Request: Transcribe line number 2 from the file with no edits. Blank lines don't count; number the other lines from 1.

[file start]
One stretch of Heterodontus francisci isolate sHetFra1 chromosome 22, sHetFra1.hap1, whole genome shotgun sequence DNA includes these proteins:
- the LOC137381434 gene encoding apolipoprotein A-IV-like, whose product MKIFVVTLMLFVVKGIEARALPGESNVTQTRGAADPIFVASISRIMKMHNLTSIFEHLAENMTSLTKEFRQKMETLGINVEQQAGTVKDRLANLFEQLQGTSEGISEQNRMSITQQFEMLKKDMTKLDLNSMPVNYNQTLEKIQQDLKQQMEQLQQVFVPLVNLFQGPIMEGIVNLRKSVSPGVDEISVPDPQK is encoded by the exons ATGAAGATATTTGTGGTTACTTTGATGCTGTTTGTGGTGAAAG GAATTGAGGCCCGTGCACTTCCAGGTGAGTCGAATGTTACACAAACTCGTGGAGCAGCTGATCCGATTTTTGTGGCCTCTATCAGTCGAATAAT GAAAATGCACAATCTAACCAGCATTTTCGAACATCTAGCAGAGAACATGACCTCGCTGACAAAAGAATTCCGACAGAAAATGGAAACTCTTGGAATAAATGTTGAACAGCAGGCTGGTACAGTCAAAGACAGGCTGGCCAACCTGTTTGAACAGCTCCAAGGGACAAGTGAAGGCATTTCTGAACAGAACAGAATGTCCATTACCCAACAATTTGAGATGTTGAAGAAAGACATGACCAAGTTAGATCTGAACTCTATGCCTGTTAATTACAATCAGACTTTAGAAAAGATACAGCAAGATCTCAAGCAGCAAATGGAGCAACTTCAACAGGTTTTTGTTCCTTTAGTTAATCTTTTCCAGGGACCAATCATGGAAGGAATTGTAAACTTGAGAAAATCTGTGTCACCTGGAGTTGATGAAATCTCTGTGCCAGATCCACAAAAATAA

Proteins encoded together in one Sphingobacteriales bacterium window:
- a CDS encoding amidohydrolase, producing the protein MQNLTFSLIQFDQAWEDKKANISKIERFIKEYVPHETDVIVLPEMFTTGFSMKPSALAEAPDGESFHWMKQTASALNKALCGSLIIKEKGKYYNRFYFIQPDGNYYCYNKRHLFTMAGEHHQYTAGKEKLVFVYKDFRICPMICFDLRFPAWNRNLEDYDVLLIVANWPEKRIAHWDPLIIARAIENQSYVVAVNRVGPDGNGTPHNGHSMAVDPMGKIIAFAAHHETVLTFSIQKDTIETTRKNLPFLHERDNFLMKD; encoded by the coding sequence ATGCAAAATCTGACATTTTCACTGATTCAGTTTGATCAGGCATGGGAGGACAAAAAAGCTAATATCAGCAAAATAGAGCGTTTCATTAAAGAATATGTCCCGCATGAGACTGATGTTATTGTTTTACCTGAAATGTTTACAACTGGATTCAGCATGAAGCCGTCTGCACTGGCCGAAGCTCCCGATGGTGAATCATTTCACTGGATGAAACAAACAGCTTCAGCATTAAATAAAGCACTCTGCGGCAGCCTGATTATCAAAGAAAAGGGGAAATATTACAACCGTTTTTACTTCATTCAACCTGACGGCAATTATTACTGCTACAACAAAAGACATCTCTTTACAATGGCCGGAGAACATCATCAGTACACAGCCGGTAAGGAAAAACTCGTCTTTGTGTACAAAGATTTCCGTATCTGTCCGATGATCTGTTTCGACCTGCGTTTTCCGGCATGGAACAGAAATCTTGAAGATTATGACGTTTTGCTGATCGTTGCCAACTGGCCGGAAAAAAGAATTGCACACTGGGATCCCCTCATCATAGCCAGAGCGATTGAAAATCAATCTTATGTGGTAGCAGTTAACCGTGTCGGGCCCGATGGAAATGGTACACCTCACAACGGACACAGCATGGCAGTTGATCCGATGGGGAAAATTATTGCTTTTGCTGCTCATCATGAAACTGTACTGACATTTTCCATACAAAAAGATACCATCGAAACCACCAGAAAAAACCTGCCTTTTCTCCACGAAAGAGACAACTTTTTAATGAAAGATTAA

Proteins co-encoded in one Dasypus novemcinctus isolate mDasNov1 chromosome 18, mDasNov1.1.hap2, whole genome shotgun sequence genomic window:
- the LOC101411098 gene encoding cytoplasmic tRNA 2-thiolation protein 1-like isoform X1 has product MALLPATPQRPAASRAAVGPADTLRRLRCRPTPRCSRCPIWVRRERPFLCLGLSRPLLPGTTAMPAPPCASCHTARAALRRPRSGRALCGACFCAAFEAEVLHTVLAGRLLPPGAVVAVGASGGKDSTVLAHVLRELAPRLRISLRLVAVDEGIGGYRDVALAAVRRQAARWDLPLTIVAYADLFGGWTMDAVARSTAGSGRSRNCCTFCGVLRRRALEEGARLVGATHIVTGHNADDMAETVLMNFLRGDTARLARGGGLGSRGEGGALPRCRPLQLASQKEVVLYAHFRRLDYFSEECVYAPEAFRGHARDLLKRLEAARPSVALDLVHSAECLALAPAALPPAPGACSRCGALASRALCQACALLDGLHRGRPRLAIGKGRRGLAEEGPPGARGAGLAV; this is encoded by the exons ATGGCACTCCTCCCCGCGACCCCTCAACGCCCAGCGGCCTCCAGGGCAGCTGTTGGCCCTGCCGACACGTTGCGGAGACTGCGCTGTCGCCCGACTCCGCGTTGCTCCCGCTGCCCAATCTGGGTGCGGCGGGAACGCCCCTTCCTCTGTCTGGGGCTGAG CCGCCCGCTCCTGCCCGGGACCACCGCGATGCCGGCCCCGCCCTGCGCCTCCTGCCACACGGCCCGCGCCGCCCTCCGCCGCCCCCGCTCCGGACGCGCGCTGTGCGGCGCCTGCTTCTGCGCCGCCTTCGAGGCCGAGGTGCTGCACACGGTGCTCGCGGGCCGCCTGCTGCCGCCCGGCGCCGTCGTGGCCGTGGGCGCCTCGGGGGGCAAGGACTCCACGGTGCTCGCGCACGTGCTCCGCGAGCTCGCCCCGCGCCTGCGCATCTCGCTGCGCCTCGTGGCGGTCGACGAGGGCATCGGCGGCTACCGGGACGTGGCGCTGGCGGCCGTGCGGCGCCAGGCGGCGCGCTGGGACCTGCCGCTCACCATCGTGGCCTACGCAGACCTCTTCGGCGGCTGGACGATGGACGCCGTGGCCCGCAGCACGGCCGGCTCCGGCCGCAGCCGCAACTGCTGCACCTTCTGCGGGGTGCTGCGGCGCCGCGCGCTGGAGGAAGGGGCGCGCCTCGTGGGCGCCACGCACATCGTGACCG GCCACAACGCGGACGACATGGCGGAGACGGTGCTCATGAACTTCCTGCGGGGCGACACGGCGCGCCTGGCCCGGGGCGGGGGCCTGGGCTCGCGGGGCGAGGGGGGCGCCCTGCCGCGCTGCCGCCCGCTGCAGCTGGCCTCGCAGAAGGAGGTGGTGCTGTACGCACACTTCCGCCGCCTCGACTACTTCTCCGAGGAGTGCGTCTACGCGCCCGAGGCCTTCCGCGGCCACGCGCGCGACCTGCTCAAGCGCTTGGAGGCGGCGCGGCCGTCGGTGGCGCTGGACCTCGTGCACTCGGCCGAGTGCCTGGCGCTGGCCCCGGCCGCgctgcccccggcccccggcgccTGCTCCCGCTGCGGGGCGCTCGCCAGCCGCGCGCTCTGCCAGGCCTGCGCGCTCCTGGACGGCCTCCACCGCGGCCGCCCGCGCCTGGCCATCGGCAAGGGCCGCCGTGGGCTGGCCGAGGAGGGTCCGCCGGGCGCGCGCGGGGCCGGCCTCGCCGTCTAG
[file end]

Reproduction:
- the LOC137381434 gene encoding apolipoprotein A-IV-like, whose product MKIFVVTLMLFVVKGIEARALPGESNVTQTRGAADPIFVASISRIMKMHNLTSIFEHLAENMTSLTKEFRQKMETLGINVEQQAGTVKDRLANLFEQLQGTSEGISEQNRMSITQQFEMLKKDMTKLDLNSMPVNYNQTLEKIQQDLKQQMEQLQQVFVPLVNLFQGPIMEGIVNLRKSVSPGVDEISVPDPQK is encoded by the exons ATGAAGATATTTGTGGTTACTTTGATGCTGTTTGTGGTGAAAG GAATTGAGGCCCGTGCACTTCCAGGTGAGTCGAATGTTACACAAACTCGTGGAGCAGCTGATCCGATTTTTGTGGCCTCTATCAGTCGAATAAT GAAAATGCACAATCTAACCAGCATTTTCGAACATCTAGCAGAGAACATGACCTCGCTGACAAAAGAATTCCGACAGAAAATGGAAACTCTTGGAATAAATGTTGAACAGCAGGCTGGTACAGTCAAAGACAGGCTGGCCAACCTGTTTGAACAGCTCCAAGGGACAAGTGAAGGCATTTCTGAACAGAACAGAATGTCCATTACCCAACAATTTGAGATGTTGAAGAAAGACATGACCAAGTTAGATCTGAACTCTATGCCTGTTAATTACAATCAGACTTTAGAAAAGATACAGCAAGATCTCAAGCAGCAAATGGAGCAACTTCAACAGGTTTTTGTTCCTTTAGTTAATCTTTTCCAGGGACCAATCATGGAAGGAATTGTAAACTTGAGAAAATCTGTGTCACCTGGAGTTGATGAAATCTCTGTGCCAGATCCACAAAAATAA